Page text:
Last month, Benjamin Netanyahu traveled to Liberia to meet with a number of West African heads of state; he made a similar visit to East African capitals last year. The trips are part of the prime minister’s global effort to strengthen Israel’s diplomatic standing. But Netanyahu also had a more specific goal in mind: putting pressure on South Africa—to which many of the continents’ nations look for leadership—to end its hostility toward the Jewish state. Amnon Lord explains:
The strengthening of relations with African countries is intended, among other things, to create a greenhouse effect, melting the “glacier” of South Africa’s hostility that [in turn] limits Israel’s relations with [other] African countries. . . .
South Africa’s experience under apartheid is used by the BDS movement as a political weapon. South Africa is largely the territorial base of BDS. . . . The power of [anti-Israel] movements is multiplied in South Africa, [which despite] all of its corruption and failures, has been transformed since the elimination of apartheid by Nelson Mandela’s leadership into a “moral power.” This [authority] could be a strategic resource for Israel—but South Africa’s status as a moral power is instead directed against Israel. . . .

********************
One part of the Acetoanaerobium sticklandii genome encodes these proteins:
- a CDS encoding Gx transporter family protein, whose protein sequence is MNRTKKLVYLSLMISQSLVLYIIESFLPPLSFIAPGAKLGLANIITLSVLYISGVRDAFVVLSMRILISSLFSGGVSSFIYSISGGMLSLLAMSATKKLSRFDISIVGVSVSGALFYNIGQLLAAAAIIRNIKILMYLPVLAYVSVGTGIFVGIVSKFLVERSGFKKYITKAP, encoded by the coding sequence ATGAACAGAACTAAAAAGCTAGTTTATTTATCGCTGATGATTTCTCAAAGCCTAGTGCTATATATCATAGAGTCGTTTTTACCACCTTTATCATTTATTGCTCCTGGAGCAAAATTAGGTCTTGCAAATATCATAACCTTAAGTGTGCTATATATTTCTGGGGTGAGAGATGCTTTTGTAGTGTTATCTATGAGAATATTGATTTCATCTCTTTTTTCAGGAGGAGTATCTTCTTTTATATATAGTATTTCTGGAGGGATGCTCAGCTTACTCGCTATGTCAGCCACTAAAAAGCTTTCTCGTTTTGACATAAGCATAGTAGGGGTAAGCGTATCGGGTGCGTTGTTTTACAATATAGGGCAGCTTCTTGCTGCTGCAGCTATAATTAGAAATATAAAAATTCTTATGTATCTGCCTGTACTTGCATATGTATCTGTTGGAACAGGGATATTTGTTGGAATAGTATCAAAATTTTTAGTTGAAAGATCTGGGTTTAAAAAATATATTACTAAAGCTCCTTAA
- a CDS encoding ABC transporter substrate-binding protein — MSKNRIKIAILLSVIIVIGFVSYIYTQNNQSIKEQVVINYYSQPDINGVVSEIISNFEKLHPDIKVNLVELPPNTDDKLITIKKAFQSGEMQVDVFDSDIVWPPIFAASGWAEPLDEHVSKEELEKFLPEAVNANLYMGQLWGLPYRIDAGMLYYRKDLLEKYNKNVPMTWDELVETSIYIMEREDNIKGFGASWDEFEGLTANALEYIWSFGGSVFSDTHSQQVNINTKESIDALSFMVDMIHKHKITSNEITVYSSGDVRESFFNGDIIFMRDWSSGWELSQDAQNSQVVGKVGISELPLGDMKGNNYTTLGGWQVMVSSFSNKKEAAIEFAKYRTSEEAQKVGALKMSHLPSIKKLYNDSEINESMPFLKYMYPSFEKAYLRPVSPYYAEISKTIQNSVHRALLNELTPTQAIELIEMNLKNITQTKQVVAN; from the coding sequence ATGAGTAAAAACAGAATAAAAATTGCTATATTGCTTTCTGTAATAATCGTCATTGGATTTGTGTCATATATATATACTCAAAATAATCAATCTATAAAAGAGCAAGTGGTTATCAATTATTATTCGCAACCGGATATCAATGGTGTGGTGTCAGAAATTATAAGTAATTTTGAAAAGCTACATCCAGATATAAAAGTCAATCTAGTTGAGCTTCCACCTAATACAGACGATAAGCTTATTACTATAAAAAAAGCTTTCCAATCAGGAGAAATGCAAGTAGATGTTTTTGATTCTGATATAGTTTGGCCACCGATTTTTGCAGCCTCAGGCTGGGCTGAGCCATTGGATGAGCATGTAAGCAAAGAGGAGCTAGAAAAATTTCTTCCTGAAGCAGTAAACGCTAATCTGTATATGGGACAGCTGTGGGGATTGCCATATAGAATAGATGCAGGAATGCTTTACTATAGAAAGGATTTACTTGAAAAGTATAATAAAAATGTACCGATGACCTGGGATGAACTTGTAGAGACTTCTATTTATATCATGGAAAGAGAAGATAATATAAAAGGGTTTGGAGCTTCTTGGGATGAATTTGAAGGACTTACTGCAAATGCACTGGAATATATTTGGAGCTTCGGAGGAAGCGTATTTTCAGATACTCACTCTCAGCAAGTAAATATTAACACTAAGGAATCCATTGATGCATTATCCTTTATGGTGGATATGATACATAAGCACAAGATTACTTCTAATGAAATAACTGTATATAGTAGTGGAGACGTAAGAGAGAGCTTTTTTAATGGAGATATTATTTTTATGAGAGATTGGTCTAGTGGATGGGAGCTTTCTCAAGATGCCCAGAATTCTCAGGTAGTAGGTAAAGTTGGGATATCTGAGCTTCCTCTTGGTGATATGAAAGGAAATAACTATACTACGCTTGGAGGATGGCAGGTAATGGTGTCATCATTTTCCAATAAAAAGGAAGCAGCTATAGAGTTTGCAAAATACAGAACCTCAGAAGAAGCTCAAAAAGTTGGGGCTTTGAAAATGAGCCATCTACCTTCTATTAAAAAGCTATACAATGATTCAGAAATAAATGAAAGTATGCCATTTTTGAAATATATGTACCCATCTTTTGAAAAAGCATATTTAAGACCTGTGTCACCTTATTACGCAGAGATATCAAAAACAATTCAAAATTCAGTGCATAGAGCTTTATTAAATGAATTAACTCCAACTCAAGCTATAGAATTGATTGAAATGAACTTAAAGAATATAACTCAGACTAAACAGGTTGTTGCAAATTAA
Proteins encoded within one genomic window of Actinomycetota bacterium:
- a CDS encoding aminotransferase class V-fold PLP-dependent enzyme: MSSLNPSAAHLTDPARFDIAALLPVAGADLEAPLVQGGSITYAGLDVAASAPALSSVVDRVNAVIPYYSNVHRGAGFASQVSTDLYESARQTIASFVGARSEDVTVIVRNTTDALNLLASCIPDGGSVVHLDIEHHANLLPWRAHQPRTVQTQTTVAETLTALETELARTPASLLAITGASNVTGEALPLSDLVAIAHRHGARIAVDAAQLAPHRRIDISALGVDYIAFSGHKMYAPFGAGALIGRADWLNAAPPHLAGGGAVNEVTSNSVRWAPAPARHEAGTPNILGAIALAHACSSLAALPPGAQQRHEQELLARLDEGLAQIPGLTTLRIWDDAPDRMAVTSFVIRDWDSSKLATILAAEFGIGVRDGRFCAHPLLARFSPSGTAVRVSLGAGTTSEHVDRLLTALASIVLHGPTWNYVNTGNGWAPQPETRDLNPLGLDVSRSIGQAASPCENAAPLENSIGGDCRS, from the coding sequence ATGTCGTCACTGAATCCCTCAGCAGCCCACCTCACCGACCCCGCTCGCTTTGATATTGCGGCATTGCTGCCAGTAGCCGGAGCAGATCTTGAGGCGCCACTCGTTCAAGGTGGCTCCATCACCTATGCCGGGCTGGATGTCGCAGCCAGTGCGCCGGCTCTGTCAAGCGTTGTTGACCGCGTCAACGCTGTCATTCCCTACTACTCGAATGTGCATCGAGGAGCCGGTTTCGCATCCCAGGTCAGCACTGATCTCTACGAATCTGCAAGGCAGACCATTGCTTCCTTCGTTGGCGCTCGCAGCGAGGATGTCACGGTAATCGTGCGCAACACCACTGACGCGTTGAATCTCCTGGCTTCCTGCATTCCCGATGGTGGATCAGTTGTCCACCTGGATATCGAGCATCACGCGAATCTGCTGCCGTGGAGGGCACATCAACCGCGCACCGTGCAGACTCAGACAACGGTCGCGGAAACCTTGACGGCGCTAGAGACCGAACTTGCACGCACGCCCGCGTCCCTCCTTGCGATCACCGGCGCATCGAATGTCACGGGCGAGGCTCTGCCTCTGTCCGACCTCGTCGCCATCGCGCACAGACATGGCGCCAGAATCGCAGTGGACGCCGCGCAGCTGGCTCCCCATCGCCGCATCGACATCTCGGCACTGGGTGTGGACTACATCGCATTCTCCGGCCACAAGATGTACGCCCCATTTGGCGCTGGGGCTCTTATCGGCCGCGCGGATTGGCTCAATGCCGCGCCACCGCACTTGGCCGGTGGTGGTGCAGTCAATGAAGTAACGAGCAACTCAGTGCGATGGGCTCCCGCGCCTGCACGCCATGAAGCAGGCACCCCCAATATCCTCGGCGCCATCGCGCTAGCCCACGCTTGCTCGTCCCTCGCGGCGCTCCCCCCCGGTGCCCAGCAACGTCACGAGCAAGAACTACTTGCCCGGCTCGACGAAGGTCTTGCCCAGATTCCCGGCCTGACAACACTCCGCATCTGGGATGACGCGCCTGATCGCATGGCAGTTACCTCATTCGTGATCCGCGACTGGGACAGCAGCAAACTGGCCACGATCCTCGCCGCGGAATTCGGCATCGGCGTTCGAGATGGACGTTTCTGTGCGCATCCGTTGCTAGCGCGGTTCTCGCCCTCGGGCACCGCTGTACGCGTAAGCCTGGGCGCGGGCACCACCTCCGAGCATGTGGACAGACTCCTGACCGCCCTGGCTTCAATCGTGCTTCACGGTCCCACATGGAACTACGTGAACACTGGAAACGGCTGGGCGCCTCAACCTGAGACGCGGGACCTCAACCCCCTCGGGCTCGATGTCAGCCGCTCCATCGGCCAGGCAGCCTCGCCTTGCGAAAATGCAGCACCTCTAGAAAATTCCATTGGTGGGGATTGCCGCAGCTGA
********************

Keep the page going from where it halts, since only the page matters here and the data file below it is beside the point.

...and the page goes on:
Official solidarity with the Palestinian cause is absolute. It is a South African legacy of the longstanding partnership with the Palestinian Liberation Organization (PLO) that was created by the Soviet Union during the cold war. The [governing] African National Congress (ANC), [which led the anti-apartheid movement under Nelson Mandela] had many Communist members, many of them Jews. They formed the connecting link between the ANC and the PLO. This is why the senior Hamas official Khaled Meshal was received in South Africa as an official guest of honor, and even had a meeting with President Jacob Zuma.
The surprise is that there are black South Africans who are willing to fight for Israel’s sake. These are young people who feel cheated by the lies of the boycott movement; some of them are even former student BDS activists. They feel insulted that the term “apartheid” is used against Israel. As far as they are concerned, this is a kind of denial of the suffering they endured under the real apartheid system that existed in South Africa.